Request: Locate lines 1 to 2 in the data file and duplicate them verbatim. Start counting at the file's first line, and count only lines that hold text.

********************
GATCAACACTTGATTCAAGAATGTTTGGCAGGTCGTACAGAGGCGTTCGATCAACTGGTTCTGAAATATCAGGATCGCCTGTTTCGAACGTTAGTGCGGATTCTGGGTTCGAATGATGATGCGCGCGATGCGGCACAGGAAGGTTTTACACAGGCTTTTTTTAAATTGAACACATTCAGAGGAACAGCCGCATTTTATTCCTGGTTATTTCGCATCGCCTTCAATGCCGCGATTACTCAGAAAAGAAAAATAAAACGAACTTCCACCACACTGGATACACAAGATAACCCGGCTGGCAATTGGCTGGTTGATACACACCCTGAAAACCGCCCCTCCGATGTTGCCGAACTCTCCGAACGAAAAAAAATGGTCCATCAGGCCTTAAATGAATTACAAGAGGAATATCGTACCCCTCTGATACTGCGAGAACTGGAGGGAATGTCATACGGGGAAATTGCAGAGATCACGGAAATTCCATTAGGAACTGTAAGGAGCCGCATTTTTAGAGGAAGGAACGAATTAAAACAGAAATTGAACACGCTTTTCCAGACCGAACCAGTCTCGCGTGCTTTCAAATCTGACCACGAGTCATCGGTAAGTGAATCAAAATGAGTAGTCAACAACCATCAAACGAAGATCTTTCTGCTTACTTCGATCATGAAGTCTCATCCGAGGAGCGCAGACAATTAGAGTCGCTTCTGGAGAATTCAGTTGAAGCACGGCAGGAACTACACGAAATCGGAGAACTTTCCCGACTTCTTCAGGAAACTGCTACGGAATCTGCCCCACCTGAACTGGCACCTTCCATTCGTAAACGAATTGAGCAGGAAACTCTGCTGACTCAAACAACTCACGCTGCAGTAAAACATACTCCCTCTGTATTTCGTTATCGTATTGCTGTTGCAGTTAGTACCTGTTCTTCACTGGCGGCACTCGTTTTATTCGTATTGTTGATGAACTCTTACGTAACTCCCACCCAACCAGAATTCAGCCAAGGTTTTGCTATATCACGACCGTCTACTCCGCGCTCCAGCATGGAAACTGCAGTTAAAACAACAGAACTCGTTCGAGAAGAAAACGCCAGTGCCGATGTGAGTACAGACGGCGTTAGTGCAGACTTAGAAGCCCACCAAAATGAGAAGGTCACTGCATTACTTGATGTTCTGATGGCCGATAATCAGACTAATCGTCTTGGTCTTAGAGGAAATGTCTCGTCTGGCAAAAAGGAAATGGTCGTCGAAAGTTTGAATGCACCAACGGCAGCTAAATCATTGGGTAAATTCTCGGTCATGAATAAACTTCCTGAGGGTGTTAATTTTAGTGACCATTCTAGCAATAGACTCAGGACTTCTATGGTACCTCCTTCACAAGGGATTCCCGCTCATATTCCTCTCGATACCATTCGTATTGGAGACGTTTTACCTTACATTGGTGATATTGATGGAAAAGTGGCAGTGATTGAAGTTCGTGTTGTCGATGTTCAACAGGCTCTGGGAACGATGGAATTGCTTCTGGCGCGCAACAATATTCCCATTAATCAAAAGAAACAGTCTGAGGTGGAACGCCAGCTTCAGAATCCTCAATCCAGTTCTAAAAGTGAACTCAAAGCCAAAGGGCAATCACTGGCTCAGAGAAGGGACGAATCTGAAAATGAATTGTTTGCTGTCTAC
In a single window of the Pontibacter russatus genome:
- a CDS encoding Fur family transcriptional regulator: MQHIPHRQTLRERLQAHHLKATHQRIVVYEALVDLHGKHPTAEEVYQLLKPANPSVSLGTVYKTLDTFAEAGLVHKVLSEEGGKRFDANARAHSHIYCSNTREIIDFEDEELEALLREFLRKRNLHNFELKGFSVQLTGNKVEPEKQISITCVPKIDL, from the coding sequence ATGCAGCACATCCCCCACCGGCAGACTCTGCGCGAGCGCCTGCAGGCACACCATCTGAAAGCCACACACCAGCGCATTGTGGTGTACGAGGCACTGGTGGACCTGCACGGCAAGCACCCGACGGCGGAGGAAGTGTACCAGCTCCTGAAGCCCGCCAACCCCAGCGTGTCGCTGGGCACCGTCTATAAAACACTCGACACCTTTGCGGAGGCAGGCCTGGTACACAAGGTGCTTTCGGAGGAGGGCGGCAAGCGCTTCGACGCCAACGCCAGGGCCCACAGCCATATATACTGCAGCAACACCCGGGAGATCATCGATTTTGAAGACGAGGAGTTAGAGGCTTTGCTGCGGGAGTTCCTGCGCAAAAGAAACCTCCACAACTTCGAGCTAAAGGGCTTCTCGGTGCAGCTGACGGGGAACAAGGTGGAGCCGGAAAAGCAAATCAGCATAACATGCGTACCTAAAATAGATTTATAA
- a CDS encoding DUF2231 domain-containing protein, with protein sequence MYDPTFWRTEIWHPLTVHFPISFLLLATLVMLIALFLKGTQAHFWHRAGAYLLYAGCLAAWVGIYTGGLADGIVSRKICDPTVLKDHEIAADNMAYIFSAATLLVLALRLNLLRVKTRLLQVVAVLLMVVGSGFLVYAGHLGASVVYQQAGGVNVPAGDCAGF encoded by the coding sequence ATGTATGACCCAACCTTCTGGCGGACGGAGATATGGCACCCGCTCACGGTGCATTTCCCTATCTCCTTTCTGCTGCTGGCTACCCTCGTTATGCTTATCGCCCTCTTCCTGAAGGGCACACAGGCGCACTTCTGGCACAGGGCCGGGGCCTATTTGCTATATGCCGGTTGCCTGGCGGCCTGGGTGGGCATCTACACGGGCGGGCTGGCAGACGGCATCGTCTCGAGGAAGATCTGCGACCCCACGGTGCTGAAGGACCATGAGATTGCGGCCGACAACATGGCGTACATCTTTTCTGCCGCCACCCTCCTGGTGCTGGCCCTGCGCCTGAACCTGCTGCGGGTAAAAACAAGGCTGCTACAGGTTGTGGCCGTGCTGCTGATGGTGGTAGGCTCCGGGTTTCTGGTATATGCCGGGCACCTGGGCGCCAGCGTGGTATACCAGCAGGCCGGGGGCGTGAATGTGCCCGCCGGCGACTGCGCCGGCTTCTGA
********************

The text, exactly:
GATCAACACTTGATTCAAGAATGTTTGGCAGGTCGTACAGAGGCGTTCGATCAACTGGTTCTGAAATATCAGGATCGCCTGTTTCGAACGTTAGTGCGGATTCTGGGTTCGAATGATGATGCGCGCGATGCGGCACAGGAAGGTTTTACACAGGCTTTTTTTAAATTGAACACATTCAGAGGAACAGCCGCATTTTATTCCTGGTTATTTCGCATCGCCTTCAATGCCGCGATTACTCAGAAAAGAAAAATAAAACGAACTTCCACCACACTGGATACACAAGATAACCCGGCTGGCAATTGGCTGGTTGATACACACCCTGAAAACCGCCCCTCCGATGTTGCCGAACTCTCCGAACGAAAAAAAATGGTCCATCAGGCCTTAAATGAATTACAAGAGGAATATCGTACCCCTCTGATACTGCGAGAACTGGAGGGAATGTCATACGGGGAAATTGCAGAGATCACGGAAATTCCATTAGGAACTGTAAGGAGCCGCATTTTTAGAGGAAGGAACGAATTAAAACAGAAATTGAACACGCTTTTCCAGACCGAACCAGTCTCGCGTGCTTTCAAATCTGACCACGAGTCATCGGTAAGTGAATCAAAATGAGTAGTCAACAACCATCAAACGAAGATCTTTCTGCTTACTTCGATCATGAAGTCTCATCCGAGGAGCGCAGACAATTAGAGTCGCTTCTGGAGAATTCAGTTGAAGCACGGCAGGAACTACACGAAATCGGAGAACTTTCCCGACTTCTTCAGGAAACTGCTACGGAATCTGCCCCACCTGAACTGGCACCTTCCATTCGTAAACGAATTGAGCAGGAAACTCTGCTGACTCAAACAACTCACGCTGCAGTAAAACATACTCCCTCTGTATTTCGTTATCGTATTGCTGTTGCAGTTAGTACCTGTTCTTCACTGGCGGCACTCGTTTTATTCGTATTGTTGATGAACTCTTACGTAACTCCCACCCAACCAGAATTCAGCCAAGGTTTTGCTATATCACGACCGTCTACTCCGCGCTCCAGCATGGAAACTGCAGTTAAAACAACAGAACTCGTTCGAGAAGAAAACGCCAGTGCCGATGTGAGTACAGACGGCGTTAGTGCAGACTTAGAAGCCCACCAAAATGAGAAGGTCACTGCATTACTTGATGTTCTGATGGCCGATAATCAGACTAATCGTCTTGGTCTTAGAGGAAATGTCTCGTCTGGCAAAAAGGAAATGGTCGTCGAAAGTTTGAATGCACCAACGGCAGCTAAATCATTGGGTAAATTCTCGGTCATGAATAAACTTCCTGAGGGTGTTAATTTTAGTGACCATTCTAGCAATAGACTCAGGACTTCTATGGTACCTCCTTCACAAGGGATTCCCGCTCATATTCCTCTCGATACCATTCGTATTGGAGACGTTTTACCTTACATTGGTGATATTGATGGAAAAGTGGCAGTGATTGAAGTTCGTGTTGTCGATGTTCAACAGGCTCTGGGAACGATGGAATTGCTTCTGGCGCGCAACAATATTCCCATTAATCAAAAGAAACAGTCTGAGGTGGAACGCCAGCTTCAGAATCCTCAATCCAGTTCTAAAAGTGAACTCAAAGCCAAAGGGCAATCACTGGCTCAGAGAAGGGACGAATCTGAAAATGAATTGTTTGCTGTCTAC
In a single window of the Pontibacter russatus genome: